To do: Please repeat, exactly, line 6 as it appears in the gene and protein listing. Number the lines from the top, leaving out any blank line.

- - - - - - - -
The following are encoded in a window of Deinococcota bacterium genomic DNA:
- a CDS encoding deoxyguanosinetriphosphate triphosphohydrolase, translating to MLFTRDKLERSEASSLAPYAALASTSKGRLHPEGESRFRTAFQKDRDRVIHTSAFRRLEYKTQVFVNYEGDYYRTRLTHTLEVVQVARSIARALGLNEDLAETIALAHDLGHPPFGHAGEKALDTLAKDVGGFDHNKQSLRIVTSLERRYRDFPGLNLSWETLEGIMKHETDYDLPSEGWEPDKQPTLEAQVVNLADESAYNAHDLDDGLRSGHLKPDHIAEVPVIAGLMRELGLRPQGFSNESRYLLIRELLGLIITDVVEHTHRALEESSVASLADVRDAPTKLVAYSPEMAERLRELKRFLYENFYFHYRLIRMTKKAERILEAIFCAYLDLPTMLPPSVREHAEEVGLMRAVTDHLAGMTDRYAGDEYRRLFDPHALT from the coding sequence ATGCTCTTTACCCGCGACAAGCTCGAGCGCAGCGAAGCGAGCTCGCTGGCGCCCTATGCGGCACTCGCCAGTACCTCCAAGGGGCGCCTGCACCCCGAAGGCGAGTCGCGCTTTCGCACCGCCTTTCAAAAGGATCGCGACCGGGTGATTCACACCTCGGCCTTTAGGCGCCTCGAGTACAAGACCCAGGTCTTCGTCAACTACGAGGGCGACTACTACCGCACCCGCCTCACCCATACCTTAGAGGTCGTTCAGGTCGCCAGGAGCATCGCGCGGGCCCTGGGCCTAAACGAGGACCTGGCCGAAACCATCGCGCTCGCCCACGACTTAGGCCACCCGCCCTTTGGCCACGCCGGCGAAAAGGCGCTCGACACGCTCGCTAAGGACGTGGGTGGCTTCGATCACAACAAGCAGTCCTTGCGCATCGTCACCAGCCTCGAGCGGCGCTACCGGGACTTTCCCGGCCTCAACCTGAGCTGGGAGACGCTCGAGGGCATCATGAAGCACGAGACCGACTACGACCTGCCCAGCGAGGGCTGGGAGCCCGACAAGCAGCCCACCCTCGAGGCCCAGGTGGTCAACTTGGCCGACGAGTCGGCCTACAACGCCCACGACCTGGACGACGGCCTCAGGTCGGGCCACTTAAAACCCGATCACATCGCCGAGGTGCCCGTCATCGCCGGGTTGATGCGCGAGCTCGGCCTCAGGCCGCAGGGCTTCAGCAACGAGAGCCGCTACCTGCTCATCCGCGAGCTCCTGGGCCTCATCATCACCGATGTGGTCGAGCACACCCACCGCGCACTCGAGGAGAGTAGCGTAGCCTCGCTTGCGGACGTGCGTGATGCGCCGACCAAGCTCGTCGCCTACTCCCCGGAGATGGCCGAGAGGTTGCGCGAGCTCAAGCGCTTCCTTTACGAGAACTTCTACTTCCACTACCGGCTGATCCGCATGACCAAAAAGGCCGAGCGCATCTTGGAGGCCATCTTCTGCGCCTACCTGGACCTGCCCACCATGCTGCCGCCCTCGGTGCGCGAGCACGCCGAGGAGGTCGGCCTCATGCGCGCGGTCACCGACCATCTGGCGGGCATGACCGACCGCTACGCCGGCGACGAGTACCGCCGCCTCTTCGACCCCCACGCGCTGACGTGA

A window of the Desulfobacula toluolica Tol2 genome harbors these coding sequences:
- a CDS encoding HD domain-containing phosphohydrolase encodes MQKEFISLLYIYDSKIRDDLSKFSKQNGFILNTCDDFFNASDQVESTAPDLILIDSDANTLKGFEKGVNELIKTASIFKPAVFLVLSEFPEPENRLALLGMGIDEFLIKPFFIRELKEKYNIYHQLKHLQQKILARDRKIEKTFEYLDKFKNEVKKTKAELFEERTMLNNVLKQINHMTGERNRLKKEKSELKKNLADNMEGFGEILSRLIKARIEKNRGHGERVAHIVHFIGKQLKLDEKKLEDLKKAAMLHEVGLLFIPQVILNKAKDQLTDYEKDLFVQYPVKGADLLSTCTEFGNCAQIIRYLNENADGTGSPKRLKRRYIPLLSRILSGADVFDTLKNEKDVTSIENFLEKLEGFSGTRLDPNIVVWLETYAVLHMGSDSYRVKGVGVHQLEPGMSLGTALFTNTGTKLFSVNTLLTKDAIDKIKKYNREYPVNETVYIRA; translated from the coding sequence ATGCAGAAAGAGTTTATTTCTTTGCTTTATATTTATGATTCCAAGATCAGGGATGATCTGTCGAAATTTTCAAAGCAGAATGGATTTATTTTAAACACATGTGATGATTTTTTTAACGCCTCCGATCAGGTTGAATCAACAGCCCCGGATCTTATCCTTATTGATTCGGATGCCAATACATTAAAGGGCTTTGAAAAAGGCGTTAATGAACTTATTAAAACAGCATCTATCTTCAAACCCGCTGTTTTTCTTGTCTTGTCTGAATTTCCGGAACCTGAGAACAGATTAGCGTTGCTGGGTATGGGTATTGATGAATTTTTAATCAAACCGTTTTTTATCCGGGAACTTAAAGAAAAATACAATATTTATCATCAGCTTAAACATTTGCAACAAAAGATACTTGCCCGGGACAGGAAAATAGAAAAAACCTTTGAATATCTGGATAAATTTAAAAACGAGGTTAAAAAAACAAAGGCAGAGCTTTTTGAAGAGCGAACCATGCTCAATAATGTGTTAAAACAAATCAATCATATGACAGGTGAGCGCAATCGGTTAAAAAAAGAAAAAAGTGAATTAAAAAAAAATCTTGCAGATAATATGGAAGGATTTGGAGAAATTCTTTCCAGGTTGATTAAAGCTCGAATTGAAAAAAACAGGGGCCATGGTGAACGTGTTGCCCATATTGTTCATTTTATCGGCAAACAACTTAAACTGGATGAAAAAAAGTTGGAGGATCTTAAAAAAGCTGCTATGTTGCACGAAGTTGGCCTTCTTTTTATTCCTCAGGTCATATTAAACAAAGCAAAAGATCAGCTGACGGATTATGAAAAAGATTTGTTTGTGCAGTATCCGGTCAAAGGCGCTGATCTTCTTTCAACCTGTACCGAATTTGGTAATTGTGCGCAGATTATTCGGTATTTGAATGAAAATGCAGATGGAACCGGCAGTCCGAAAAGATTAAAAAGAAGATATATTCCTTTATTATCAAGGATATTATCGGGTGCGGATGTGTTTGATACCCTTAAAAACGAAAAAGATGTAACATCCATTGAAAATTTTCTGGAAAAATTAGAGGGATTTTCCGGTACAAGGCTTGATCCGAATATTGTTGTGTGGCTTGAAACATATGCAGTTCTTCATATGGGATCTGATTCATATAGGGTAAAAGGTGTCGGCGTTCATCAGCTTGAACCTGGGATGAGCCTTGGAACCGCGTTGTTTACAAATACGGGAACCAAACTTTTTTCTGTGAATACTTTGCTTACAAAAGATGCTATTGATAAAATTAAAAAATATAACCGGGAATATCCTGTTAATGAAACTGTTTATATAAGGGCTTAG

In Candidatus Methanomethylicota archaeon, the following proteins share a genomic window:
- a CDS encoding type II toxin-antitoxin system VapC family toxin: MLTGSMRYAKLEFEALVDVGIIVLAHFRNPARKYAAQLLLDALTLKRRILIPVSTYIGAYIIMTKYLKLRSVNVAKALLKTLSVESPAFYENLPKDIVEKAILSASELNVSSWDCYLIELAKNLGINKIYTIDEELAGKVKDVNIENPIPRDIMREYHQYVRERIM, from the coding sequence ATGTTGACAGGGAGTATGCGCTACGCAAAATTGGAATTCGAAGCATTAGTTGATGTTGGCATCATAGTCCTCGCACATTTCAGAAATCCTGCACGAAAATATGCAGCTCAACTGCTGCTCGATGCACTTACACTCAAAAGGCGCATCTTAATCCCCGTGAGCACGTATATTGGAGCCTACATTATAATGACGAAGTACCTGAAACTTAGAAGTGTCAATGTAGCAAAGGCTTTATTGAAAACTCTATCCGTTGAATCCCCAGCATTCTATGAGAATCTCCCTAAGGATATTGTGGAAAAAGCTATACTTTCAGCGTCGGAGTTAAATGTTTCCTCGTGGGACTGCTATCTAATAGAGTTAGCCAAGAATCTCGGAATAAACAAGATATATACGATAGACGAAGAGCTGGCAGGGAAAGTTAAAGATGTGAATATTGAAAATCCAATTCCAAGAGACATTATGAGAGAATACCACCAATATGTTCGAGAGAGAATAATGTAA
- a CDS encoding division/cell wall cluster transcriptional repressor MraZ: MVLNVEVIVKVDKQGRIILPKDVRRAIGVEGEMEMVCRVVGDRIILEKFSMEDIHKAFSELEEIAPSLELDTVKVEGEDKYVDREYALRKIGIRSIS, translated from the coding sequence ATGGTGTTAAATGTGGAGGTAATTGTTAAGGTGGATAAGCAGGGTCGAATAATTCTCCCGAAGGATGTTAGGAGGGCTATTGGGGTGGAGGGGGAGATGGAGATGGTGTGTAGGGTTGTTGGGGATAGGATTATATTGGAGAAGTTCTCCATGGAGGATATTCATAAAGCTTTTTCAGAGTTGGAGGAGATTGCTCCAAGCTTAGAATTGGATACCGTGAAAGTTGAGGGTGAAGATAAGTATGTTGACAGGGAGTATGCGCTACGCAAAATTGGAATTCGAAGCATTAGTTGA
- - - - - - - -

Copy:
- a CDS encoding type II toxin-antitoxin system VapC family toxin: MLTGSMRYAKLEFEALVDVGIIVLAHFRNPARKYAAQLLLDALTLKRRILIPVSTYIGAYIIMTKYLKLRSVNVAKALLKTLSVESPAFYENLPKDIVEKAILSASELNVSSWDCYLIELAKNLGINKIYTIDEELAGKVKDVNIENPIPRDIMREYHQYVRERIM, from the coding sequence ATGTTGACAGGGAGTATGCGCTACGCAAAATTGGAATTCGAAGCATTAGTTGATGTTGGCATCATAGTCCTCGCACATTTCAGAAATCCTGCACGAAAATATGCAGCTCAACTGCTGCTCGATGCACTTACACTCAAAAGGCGCATCTTAATCCCCGTGAGCACGTATATTGGAGCCTACATTATAATGACGAAGTACCTGAAACTTAGAAGTGTCAATGTAGCAAAGGCTTTATTGAAAACTCTATCCGTTGAATCCCCAGCATTCTATGAGAATCTCCCTAAGGATATTGTGGAAAAAGCTATACTTTCAGCGTCGGAGTTAAATGTTTCCTCGTGGGACTGCTATCTAATAGAGTTAGCCAAGAATCTCGGAATAAACAAGATATATACGATAGACGAAGAGCTGGCAGGGAAAGTTAAAGATGTGAATATTGAAAATCCAATTCCAAGAGACATTATGAGAGAATACCACCAATATGTTCGAGAGAGAATAATGTAA